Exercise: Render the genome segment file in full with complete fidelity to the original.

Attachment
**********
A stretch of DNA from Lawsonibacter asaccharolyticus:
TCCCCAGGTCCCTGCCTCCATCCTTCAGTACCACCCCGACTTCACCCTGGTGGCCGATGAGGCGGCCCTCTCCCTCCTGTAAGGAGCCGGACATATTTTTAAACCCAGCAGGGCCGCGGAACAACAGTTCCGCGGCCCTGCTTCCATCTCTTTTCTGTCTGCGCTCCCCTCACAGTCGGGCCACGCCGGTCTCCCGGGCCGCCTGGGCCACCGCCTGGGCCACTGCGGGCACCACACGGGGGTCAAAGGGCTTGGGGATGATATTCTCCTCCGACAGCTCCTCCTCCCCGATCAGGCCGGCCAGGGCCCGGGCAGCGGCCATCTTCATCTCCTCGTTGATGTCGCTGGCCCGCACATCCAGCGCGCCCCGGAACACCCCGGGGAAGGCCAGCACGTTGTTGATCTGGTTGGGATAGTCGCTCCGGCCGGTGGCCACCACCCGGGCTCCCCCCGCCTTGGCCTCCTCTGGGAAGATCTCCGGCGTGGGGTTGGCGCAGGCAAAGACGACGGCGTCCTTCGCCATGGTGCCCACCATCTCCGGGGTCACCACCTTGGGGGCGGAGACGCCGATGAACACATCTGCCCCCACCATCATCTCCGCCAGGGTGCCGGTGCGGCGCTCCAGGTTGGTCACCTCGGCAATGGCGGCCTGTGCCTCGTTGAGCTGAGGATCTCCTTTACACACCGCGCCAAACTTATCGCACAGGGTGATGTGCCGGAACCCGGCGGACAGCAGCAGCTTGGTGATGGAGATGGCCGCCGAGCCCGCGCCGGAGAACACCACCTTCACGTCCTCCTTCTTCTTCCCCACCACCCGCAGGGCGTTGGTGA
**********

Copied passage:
A stretch of DNA from Lawsonibacter asaccharolyticus:
TCCCCAGGTCCCTGCCTCCATCCTTCAGTACCACCCCGACTTCACCCTGGTGGCCGATGAGGCGGCCCTCTCCCTCCTGTAAGGAGCCGGACATATTTTTAAACCCAGCAGGGCCGCGGAACAACAGTTCCGCGGCCCTGCTTCCATCTCTTTTCTGTCTGCGCTCCCCTCACAGTCGGGCCACGCCGGTCTCCCGGGCCGCCTGGGCCACCGCCTGGGCCACTGCGGGCACCACACGGGGGTCAAAGGGCTTGGGGATGATATTCTCCTCCGACAGCTCCTCCTCCCCGATCAGGCCGGCCAGGGCCCGGGCAGCGGCCATCTTCATCTCCTCGTTGATGTCGCTGGCCCGCACATCCAGCGCGCCCCGGAACACCCCGGGGAAGGCCAGCACGTTGTTGATCTGGTTGGGATAGTCGCTCCGGCCGGTGGCCACCACCCGGGCTCCCCCCGCCTTGGCCTCCTCTGGGAAGATCTCCGGCGTGGGGTTGGCGCAGGCAAAGACGACGGCGTCCTTCGCCATGGTGCCCACCATCTCCGGGGTCACCACCTTGGGGGCGGAGACGCCGATGAACACATCTGCCCCCACCATCATCTCCGCCAGGGTGCCGGTGCGGCGCTCCAGGTTGGTCACCTCGGCAATGGCGGCCTGTGCCTCGTTGAGCTGAGGATCTCCTTTACACACCGCGCCAAACTTATCGCACAGGGTGATGTGCCGGAACCCGGCGGACAGCAGCAGCTTGGTGATGGAGATGGCCGCCGAGCCCGCGCCGGAGAACACCACCTTCACGTCCTCCTTCTTCTTCCCCACCACCCGCAGGGCGTTGGTGA